Copyright

Art Appreciation Lesson Plan

Instructor: Dana Dance-Schissel

Dana teaches social sciences at the college level and English and psychology at the high school level. She has master's degrees in applied, clinical and community psychology.

What is art appreciation? A video lesson outlines key facts while in-class opportunities for analysis increase comprehension. To take instruction further, take advantage of our suggestions for related lessons and extensions.

Learning Objectives

Upon completion of this lesson, students will be able to:

  • explain what art appreciation is
  • use the three principles of art appreciation to analyze a work of art

Length

1 to 2 hours

Materials

  • A full color photocopy or a digital image of a well-known work of art

Curriculum Standards

  • CCSS.ELA-LITERACY.RH.9-10.1

Cite specific textual evidence to support analysis of primary and secondary sources, attending to such features as the date and origin of the information.

  • CCSS.ELA-LITERACY.RH.9-10.2

Determine the central ideas or information of a primary or secondary source; provide an accurate summary of how key events or ideas develop over the course of the text.

  • CCSS.ELA-LITERACY.RH.9-10.7

Integrate quantitative or technical analysis (e.g., charts, research data) with qualitative analysis in print or digital text.

Instructions

  • Display the piece of artwork for all students to see.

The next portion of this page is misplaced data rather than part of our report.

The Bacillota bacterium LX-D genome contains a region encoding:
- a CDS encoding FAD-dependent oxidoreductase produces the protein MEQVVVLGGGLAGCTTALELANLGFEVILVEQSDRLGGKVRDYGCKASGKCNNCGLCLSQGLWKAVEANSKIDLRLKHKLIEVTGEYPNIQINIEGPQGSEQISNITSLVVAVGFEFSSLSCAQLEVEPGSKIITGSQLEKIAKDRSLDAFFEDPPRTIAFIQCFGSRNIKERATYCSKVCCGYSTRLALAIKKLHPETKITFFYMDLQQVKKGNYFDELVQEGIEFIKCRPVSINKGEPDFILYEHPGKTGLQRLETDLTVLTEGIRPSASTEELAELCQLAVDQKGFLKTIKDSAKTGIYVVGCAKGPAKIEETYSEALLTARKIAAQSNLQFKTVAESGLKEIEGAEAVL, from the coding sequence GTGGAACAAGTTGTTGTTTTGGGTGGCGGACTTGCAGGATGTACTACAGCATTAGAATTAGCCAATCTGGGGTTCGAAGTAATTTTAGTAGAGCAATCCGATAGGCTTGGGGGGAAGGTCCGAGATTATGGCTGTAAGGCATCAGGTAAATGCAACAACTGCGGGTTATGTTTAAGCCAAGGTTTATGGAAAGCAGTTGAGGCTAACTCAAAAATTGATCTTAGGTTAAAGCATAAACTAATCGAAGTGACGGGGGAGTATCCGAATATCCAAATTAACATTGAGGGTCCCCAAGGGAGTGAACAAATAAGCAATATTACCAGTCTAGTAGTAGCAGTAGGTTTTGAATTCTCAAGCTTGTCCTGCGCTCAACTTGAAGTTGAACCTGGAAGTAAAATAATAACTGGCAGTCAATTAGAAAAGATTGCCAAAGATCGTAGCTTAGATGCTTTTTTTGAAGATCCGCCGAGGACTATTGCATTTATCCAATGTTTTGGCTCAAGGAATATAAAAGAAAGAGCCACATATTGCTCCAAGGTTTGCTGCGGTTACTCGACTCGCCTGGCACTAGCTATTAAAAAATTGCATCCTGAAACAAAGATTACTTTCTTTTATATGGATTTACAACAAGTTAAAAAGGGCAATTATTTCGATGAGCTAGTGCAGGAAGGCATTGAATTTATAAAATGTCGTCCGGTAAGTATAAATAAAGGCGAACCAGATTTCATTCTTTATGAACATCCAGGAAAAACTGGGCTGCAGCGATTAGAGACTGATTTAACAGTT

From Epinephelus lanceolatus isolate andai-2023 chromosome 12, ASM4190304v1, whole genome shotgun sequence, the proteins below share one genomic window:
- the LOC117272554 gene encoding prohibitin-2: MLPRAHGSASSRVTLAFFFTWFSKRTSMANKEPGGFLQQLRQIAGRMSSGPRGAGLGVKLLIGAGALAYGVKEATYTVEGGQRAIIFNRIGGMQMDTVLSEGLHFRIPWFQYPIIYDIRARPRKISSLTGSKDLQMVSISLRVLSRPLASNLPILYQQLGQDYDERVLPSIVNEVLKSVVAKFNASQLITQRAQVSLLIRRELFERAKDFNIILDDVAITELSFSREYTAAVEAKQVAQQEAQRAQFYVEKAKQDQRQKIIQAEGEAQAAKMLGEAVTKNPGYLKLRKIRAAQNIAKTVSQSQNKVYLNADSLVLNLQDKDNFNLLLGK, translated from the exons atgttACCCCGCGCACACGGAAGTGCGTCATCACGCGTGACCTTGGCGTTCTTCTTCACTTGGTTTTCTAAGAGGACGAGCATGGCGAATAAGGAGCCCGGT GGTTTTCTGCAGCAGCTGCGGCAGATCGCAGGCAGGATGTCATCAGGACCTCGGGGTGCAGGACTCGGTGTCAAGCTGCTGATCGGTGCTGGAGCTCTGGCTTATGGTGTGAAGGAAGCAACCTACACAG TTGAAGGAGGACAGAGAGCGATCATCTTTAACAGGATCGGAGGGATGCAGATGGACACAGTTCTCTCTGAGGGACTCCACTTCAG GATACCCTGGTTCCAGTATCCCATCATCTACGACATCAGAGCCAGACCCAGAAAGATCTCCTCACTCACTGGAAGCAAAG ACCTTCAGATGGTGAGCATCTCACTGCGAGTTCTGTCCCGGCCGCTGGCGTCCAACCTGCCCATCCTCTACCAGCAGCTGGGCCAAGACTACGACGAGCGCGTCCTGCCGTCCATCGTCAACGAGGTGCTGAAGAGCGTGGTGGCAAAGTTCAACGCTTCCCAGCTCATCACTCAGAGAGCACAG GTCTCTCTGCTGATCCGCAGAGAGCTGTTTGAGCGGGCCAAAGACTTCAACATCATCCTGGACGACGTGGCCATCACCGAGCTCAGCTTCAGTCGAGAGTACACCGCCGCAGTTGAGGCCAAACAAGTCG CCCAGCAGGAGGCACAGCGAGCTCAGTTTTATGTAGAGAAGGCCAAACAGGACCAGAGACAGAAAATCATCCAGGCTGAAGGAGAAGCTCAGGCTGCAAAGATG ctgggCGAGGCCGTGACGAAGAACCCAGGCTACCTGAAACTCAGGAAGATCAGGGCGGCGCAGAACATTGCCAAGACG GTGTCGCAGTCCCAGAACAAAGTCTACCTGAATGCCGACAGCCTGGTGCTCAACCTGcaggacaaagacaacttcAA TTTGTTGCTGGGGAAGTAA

• Ask students to take turns explaining to the class what they see when they look at the piece.
  • Now play the video lesson Experiencing and Interpreting the Arts: Looking at Process & Product, pausing at 00:53.
  • Based on what they learned in the video lesson about 'experiencing' versus 'interpreting' art, which position did each of the students take? Discuss this as a class.
  • Play the video lesson again and pause at 3:35.
  • Using the material delivered in the video lesson regarding context and the same work of art that was used earlier, have the students take turns assessing the context of the piece and discuss as a class.
  • Play the video lesson for the class now and pause at 5:02.
  • Have the students take turns assessing the process used in the work of art on display.
  • Play the rest of the video lesson now.
  • Have the students take turns interpreting the work of art on display. Discuss this as a class.

To unlock this lesson you must be a Study.com Member.
Create your account

Register to view this lesson

Are you a student or a teacher?

Unlock Your Education

See for yourself why 30 million people use Study.com

Become a Study.com member and start learning now.
Become a Member  Back
What teachers are saying about Study.com
Try it risk-free for 30 days

Earning College Credit

Did you know… We have over 200 college courses that prepare you to earn credit by exam that is accepted by over 1,500 colleges and universities. You can test out of the first two years of college and save thousands off your degree. Anyone can earn credit-by-exam regardless of age or education level.

To learn more, visit our Earning Credit Page

Transferring credit to the school of your choice

Not sure what college you want to attend yet? Study.com has thousands of articles about every imaginable degree, area of study and career path that can help you find the school that's right for you.

Create an account to start this course today
Try it risk-free for 30 days!
Create an account
Support